Maybe some company can survery this fire damages for product safety standard etc. Or please tell those people who want to come back home just think about their health and safety. Because being health is always have another chance to build more wonderful life whit those people who you love.
I hope Anderson and other wokers, people can be fine after this.
Posted By HowMindLifeHouse : 2:56 AM ET
I actually used to be wildland firefighter myself last summer for the USFS. I worked for the Davis Fire Crew based out of Davis, Ca. The smoke and the ash and all this is a normal everyday occurrence for those on the line. It can be bad for people with asthma and breathing problems but the common firefighter already knows this and wouldn't take the job because of this. The bigger concern, especially in urban areas, is possible chemicals from trucks(especially UPS trucks since they aren't labeled) that are on fire as well as the hazard of drug labs that are on fire. The smoke from the forest burning is more like tobacco and the lungs of a healthy person can easily recover from this in a few weeks. Cigarette smokers do this for years allowing the ash to build up. It will make for some darker than normal colored kleenex's though. I know it did for me when i worked up at Tahoe and Mt. Shasta.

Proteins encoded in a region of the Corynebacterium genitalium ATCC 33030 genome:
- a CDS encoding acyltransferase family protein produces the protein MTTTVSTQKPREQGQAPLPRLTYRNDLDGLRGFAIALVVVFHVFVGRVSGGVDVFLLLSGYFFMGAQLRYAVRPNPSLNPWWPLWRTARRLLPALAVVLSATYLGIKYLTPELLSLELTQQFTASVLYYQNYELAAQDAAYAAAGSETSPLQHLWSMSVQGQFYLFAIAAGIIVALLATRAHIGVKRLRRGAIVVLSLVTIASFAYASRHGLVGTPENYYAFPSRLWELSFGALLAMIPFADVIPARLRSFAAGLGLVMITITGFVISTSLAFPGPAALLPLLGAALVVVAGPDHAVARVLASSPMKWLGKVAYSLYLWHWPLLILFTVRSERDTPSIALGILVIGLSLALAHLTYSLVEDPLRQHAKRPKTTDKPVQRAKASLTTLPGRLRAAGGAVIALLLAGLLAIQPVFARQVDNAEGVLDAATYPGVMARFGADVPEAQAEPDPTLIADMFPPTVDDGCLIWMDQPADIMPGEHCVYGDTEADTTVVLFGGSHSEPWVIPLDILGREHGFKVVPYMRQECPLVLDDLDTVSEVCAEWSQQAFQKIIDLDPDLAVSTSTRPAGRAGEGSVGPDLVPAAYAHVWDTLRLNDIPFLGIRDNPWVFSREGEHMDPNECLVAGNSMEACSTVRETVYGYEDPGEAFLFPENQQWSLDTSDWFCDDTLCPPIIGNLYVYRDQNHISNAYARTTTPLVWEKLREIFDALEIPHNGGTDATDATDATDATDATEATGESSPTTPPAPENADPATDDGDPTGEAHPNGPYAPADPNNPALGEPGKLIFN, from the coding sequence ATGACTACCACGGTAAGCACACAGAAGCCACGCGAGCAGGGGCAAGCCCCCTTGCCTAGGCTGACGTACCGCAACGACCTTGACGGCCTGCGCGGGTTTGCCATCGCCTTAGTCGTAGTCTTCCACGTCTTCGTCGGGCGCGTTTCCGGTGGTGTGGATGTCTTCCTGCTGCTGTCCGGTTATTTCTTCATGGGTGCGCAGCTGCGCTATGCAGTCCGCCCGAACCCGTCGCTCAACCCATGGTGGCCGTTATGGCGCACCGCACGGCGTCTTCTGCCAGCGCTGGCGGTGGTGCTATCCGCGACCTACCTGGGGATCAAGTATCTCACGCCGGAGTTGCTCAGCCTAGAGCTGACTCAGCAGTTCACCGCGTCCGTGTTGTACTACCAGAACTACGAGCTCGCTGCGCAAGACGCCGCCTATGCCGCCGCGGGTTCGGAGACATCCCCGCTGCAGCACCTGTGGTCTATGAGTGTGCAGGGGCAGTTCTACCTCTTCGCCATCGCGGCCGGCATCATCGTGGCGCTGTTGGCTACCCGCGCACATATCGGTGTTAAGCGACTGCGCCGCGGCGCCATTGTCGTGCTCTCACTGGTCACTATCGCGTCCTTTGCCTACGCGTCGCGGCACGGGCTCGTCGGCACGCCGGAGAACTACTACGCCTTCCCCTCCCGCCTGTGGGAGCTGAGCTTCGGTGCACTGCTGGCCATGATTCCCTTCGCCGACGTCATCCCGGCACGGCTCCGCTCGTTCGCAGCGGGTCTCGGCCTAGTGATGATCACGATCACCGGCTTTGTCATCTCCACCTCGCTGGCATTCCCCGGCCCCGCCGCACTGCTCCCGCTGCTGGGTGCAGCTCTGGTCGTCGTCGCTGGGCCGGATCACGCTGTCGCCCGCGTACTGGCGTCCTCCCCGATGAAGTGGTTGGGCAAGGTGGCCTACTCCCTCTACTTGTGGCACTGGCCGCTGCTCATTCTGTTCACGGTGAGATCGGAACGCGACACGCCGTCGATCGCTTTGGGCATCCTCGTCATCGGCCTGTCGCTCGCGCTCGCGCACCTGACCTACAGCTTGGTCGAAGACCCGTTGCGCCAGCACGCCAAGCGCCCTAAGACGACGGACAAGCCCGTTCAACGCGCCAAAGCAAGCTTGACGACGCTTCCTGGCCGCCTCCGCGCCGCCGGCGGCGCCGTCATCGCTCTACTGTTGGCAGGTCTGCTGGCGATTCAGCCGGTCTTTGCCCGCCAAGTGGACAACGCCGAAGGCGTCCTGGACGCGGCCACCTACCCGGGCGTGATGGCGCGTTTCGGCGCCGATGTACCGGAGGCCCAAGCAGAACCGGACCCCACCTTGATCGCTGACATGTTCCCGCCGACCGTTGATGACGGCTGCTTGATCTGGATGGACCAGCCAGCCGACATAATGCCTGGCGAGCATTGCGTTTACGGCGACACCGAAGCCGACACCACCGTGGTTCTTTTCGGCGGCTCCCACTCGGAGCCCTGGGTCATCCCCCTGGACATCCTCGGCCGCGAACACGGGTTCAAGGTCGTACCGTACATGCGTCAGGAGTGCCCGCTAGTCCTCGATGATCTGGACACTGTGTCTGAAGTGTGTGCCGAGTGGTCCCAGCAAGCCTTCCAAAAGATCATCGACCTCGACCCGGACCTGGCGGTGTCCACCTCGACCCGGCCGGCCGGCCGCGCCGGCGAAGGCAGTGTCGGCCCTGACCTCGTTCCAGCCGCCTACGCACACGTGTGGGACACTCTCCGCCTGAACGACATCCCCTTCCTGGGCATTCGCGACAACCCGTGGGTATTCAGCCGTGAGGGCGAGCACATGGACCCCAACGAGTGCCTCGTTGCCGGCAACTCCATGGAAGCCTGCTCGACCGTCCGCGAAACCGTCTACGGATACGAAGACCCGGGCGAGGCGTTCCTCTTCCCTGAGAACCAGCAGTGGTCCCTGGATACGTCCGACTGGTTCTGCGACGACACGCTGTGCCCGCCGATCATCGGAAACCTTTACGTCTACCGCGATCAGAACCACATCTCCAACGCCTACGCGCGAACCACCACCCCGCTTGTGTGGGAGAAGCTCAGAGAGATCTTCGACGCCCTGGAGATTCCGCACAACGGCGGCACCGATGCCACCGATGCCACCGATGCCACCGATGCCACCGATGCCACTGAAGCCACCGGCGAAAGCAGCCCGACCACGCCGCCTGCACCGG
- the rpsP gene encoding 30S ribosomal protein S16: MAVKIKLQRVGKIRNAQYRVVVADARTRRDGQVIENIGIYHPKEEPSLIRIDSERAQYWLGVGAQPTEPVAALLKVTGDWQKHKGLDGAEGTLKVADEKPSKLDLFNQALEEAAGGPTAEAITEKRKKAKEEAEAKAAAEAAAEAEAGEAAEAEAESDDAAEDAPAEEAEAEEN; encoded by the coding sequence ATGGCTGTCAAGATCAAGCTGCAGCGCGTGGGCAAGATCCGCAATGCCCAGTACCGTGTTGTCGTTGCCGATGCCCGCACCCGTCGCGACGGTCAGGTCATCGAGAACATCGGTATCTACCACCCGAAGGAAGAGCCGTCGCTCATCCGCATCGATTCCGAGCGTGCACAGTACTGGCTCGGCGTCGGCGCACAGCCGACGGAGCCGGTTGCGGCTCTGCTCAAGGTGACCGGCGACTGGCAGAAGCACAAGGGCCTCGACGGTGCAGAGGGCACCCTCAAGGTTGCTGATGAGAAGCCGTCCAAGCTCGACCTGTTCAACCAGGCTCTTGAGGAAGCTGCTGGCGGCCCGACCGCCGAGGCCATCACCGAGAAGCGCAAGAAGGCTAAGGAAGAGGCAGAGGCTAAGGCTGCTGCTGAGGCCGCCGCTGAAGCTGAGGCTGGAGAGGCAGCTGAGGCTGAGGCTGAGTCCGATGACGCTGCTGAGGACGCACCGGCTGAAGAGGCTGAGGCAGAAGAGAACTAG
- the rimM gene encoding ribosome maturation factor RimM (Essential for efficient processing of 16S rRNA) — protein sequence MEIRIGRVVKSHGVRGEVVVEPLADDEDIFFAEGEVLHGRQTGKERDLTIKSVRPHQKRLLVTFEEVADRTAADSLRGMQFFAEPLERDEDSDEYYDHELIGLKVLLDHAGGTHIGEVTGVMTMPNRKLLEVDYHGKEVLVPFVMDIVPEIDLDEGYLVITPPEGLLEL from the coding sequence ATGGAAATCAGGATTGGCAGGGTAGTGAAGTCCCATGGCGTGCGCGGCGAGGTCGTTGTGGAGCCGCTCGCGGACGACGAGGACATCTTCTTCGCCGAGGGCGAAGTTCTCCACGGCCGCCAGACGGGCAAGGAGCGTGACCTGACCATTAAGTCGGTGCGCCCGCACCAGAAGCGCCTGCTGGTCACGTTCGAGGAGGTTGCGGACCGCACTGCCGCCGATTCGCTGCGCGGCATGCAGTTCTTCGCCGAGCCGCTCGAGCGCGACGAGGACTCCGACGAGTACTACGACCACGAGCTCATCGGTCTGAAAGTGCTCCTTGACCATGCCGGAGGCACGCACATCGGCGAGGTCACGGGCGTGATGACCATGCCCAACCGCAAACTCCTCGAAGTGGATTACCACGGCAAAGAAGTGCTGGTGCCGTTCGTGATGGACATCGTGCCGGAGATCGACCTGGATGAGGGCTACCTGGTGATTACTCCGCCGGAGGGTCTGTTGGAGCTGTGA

Posted By Nathaniel Jarrett : 9:15 AM ET
Dear Jen,

A kind good morning from the seaside of Canada. Jen, that is so terrible to hear about the affects of the smoke there. Really scary.